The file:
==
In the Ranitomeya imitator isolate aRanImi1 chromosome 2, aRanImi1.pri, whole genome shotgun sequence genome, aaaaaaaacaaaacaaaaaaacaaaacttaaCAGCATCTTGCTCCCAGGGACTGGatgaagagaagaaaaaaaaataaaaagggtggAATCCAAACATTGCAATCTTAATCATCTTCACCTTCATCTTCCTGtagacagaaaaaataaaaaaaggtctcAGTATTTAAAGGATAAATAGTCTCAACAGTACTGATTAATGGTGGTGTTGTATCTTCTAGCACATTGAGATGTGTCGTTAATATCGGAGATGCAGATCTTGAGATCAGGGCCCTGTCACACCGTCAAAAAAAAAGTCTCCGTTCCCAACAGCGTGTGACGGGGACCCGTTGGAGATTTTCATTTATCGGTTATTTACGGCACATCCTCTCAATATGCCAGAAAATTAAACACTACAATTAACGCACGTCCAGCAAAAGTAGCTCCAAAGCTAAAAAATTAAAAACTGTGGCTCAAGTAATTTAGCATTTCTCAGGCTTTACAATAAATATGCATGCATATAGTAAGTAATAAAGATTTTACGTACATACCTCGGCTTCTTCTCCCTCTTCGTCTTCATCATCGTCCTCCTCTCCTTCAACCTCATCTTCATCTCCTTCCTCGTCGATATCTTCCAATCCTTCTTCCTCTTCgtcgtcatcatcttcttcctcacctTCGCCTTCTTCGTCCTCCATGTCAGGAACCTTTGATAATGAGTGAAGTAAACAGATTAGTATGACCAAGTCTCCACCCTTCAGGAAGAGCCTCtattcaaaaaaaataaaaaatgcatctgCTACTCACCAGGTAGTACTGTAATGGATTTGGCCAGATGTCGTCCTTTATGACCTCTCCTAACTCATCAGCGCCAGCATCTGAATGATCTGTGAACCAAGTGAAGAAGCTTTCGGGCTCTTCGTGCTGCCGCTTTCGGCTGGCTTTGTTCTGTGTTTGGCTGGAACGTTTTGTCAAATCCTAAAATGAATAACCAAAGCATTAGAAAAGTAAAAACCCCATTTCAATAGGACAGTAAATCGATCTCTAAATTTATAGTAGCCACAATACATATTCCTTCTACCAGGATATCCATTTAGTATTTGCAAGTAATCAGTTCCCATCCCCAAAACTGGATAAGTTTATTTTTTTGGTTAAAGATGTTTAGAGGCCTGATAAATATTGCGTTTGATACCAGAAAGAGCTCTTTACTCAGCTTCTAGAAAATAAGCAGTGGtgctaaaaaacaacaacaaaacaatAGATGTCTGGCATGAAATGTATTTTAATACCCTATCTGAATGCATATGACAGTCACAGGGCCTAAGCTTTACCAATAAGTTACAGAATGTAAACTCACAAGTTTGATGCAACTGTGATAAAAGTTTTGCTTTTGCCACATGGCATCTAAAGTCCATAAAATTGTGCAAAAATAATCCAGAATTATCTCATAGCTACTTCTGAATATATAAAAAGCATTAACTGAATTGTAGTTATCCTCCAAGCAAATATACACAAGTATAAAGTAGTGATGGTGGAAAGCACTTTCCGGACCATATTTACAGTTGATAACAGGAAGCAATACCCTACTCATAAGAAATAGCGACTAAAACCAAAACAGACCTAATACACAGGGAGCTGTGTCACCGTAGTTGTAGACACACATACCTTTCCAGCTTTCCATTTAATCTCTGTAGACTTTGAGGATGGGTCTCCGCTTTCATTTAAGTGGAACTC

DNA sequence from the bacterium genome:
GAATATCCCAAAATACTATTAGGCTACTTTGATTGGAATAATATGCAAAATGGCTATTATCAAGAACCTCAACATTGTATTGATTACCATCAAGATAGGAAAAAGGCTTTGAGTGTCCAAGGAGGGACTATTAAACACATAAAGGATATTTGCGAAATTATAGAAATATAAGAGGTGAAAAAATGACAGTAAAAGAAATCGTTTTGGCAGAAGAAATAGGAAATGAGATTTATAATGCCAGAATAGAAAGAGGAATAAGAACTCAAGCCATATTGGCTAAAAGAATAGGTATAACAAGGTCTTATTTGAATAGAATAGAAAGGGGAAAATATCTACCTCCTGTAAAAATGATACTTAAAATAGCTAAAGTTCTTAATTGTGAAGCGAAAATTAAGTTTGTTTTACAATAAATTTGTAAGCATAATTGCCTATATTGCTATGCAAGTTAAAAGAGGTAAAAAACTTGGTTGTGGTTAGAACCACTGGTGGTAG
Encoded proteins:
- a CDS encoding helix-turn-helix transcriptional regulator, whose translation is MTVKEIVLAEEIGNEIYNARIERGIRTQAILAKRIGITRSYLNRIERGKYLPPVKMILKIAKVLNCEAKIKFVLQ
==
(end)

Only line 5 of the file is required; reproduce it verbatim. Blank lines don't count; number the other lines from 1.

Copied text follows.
- a CDS encoding helix-turn-helix transcriptional regulator, whose translation is MTVKEIVLAEEIGNEIYNARIERGIRTQAILAKRIGITRSYLNRIERGKYLPPVKMILKIAKVLNCEAKIKFVLQ